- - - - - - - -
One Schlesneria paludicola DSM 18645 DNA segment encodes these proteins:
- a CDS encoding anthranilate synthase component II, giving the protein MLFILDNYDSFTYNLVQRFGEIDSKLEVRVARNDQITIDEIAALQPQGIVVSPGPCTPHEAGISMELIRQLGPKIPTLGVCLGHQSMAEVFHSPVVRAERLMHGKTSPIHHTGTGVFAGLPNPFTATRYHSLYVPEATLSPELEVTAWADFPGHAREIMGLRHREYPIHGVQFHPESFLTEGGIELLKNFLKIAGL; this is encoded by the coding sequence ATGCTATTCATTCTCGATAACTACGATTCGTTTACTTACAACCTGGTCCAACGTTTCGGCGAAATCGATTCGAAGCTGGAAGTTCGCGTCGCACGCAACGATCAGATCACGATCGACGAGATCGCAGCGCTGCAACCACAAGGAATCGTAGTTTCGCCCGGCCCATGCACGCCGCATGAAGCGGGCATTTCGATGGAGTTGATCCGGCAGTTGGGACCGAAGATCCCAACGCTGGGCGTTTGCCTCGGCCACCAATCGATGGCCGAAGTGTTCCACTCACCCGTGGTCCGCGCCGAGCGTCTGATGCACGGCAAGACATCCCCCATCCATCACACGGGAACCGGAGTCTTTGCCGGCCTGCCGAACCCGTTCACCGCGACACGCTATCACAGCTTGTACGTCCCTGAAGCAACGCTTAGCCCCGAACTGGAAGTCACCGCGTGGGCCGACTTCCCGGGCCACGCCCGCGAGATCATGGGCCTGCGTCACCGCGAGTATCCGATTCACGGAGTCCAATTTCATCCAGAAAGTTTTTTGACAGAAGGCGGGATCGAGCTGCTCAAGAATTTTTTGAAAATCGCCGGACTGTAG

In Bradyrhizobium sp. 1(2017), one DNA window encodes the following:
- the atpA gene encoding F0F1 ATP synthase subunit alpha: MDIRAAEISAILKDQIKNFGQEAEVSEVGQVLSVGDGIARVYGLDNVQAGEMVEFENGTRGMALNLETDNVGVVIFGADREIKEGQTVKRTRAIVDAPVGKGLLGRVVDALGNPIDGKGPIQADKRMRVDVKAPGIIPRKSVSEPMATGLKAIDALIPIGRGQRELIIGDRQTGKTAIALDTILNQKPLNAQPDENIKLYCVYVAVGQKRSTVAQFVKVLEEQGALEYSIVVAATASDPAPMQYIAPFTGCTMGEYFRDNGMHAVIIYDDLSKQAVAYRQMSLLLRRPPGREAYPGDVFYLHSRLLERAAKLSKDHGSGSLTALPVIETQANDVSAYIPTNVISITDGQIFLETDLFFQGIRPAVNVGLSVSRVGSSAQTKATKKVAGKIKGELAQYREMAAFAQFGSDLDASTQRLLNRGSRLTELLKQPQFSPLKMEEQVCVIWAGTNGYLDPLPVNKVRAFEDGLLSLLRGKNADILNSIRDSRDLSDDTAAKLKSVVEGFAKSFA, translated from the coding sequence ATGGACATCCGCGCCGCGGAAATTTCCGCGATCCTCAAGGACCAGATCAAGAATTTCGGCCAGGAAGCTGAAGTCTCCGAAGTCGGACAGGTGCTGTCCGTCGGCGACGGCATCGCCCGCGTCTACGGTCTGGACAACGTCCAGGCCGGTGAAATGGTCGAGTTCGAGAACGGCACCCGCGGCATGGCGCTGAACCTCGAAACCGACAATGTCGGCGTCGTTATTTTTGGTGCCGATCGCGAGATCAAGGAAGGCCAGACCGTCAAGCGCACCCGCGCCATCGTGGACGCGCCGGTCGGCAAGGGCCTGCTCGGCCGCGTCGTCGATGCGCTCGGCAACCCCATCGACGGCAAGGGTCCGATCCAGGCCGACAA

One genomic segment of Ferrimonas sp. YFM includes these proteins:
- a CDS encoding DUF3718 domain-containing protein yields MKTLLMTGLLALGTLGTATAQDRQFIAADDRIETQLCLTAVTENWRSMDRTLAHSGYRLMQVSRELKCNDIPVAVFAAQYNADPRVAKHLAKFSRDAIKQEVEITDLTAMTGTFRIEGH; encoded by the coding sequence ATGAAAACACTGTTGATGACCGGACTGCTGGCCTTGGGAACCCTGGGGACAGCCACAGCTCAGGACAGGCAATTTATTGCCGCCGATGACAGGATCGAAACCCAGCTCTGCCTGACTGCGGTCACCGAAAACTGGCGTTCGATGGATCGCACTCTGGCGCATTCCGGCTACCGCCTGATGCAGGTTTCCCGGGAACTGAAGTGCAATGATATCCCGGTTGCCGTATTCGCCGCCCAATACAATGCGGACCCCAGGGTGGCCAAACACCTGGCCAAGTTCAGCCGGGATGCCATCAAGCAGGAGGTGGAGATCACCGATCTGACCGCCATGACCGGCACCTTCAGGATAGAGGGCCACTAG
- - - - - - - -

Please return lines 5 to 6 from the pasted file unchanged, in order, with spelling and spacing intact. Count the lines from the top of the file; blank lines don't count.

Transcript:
One genomic segment of Ferrimonas sp. YFM includes these proteins:
- a CDS encoding DUF3718 domain-containing protein yields MKTLLMTGLLALGTLGTATAQDRQFIAADDRIETQLCLTAVTENWRSMDRTLAHSGYRLMQVSRELKCNDIPVAVFAAQYNADPRVAKHLAKFSRDAIKQEVEITDLTAMTGTFRIEGH; encoded by the coding sequence ATGAAAACACTGTTGATGACCGGACTGCTGGCCTTGGGAACCCTGGGGACAGCCACAGCTCAGGACAGGCAATTTATTGCCGCCGATGACAGGATCGAAACCCAGCTCTGCCTGACTGCGGTCACCGAAAACTGGCGTTCGATGGATCGCACTCTGGCGCATTCCGGCTACCGCCTGATGCAGGTTTCCCGGGAACTGAAGTGCAATGATATCCCGGTTGCCGTATTCGCCGCCCAATACAATGCGGACCCCAGGGTGGCCAAACACCTGGCCAAGTTCAGCCGGGATGCCATCAAGCAGGAGGTGGAGATCACCGATCTGACCGCCATGACCGGCACCTTCAGGATAGAGGGCCACTAG